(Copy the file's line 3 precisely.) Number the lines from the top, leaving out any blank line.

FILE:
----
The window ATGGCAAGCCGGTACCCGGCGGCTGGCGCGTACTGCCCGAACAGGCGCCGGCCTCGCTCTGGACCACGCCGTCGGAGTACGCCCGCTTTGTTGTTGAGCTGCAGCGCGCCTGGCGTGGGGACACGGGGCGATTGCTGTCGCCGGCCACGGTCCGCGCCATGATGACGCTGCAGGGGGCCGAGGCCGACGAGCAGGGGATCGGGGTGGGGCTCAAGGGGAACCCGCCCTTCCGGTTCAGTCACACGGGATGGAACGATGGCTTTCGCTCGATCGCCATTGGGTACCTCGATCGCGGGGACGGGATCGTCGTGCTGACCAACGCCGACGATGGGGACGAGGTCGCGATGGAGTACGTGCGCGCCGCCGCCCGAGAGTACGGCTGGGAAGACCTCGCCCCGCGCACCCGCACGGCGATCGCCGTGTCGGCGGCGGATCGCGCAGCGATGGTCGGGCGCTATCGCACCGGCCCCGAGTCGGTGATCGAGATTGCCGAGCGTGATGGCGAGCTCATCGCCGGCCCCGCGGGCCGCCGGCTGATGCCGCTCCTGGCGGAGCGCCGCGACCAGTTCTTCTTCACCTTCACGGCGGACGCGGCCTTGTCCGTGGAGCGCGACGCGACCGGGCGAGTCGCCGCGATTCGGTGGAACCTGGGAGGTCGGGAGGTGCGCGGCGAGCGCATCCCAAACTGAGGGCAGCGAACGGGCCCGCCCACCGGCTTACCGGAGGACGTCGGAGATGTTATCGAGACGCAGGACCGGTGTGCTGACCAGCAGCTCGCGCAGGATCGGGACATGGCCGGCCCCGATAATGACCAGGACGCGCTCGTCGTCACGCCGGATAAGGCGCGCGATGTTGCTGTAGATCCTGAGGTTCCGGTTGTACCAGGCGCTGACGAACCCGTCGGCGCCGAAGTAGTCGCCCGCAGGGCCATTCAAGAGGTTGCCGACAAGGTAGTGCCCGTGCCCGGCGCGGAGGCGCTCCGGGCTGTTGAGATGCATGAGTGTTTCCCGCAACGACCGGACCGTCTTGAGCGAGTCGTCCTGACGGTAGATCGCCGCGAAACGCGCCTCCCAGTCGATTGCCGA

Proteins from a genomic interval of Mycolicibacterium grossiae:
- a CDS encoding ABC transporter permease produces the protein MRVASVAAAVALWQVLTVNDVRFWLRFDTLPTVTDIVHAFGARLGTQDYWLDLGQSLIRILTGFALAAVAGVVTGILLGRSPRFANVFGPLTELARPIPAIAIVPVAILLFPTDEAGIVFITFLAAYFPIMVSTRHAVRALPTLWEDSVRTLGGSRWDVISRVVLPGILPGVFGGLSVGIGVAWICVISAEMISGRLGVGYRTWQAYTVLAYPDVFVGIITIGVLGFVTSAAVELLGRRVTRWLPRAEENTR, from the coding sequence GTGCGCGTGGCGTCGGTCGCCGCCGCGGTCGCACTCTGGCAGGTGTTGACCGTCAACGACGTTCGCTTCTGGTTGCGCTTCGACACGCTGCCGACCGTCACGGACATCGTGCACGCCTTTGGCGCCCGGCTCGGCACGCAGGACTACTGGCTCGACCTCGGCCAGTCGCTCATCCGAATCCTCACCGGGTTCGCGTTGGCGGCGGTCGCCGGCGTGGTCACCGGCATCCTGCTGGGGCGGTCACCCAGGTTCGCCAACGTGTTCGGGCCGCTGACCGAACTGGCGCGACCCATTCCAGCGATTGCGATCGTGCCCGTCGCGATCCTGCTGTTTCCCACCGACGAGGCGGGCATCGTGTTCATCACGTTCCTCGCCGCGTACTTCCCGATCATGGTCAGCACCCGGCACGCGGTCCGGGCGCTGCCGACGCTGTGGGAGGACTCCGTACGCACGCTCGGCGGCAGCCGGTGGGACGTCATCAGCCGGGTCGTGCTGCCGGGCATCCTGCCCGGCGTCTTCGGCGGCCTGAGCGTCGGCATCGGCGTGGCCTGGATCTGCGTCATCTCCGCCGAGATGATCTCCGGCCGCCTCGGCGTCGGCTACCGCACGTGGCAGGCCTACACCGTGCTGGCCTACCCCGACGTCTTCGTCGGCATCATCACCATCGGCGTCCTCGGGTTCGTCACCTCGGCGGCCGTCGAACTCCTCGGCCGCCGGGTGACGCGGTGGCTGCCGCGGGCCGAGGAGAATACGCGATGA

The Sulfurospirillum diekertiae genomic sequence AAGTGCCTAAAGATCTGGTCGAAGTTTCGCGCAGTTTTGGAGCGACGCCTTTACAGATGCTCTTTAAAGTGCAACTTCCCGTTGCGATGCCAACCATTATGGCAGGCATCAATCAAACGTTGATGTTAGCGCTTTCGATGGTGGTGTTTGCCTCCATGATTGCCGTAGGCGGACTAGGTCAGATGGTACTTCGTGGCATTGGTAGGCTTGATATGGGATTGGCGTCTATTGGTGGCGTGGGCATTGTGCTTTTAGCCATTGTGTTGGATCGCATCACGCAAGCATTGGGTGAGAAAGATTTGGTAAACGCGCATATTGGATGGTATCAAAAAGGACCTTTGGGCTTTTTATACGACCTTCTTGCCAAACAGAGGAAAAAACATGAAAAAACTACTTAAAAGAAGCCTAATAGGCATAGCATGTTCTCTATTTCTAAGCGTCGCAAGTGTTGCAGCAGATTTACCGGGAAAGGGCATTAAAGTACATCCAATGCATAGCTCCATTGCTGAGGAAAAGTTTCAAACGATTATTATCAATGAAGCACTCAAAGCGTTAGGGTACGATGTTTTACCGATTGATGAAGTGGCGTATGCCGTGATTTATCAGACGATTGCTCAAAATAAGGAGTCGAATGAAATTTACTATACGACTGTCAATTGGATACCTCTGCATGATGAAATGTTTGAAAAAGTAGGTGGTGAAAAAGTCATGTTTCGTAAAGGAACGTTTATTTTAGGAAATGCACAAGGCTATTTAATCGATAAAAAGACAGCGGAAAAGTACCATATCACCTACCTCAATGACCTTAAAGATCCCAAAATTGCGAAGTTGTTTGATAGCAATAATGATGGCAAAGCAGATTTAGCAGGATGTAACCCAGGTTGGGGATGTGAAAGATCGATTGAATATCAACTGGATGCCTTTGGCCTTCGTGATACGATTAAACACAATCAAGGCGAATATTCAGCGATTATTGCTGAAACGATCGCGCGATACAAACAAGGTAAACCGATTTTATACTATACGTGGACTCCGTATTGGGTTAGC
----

- a CDS encoding ABC transporter permease produces the protein MRVASVAAAVALWQVLTVNDVRFWLRFDTLPTVTDIVHAFGARLGTQDYWLDLGQSLIRILTGFALAAVAGVVTGILLGRSPRFANVFGPLTELARPIPAIAIVPVAILLFPTDEAGIVFITFLAAYFPIMVSTRHAVRALPTLWEDSVRTLGGSRWDVISRVVLPGILPGVFGGLSVGIGVAWICVISAEMISGRLGVGYRTWQAYTVLAYPDVFVGIITIGVLGFVTSAAVELLGRRVTRWLPRAEENTR, from the coding sequence GTGCGCGTGGCGTCGGTCGCCGCCGCGGTCGCACTCTGGCAGGTGTTGACCGTCAACGACGTTCGCTTCTGGTTGCGCTTCGACACGCTGCCGACCGTCACGGACATCGTGCACGCCTTTGGCGCCCGGCTCGGCACGCAGGACTACTGGCTCGACCTCGGCCAGTCGCTCATCCGAATCCTCACCGGGTTCGCGTTGGCGGCGGTCGCCGGCGTGGTCACCGGCATCCTGCTGGGGCGGTCACCCAGGTTCGCCAACGTGTTCGGGCCGCTGACCGAACTGGCGCGACCCATTCCAGCGATTGCGATCGTGCCCGTCGCGATCCTGCTGTTTCCCACCGACGAGGCGGGCATCGTGTTCATCACGTTCCTCGCCGCGTACTTCCCGATCATGGTCAGCACCCGGCACGCGGTCCGGGCGCTGCCGACGCTGTGGGAGGACTCCGTACGCACGCTCGGCGGCAGCCGGTGGGACGTCATCAGCCGGGTCGTGCTGCCGGGCATCCTGCCCGGCGTCTTCGGCGGCCTGAGCGTCGGCATCGGCGTGGCCTGGATCTGCGTCATCTCCGCCGAGATGATCTCCGGCCGCCTCGGCGTCGGCTACCGCACGTGGCAGGCCTACACCGTGCTGGCCTACCCCGACGTCTTCGTCGGCATCATCACCATCGGCGTCCTCGGGTTCGTCACCTCGGCGGCCGTCGAACTCCTCGGCCGCCGGGTGACGCGGTGGCTGCCGCGGGCCGAGGAGAATACGCGATGA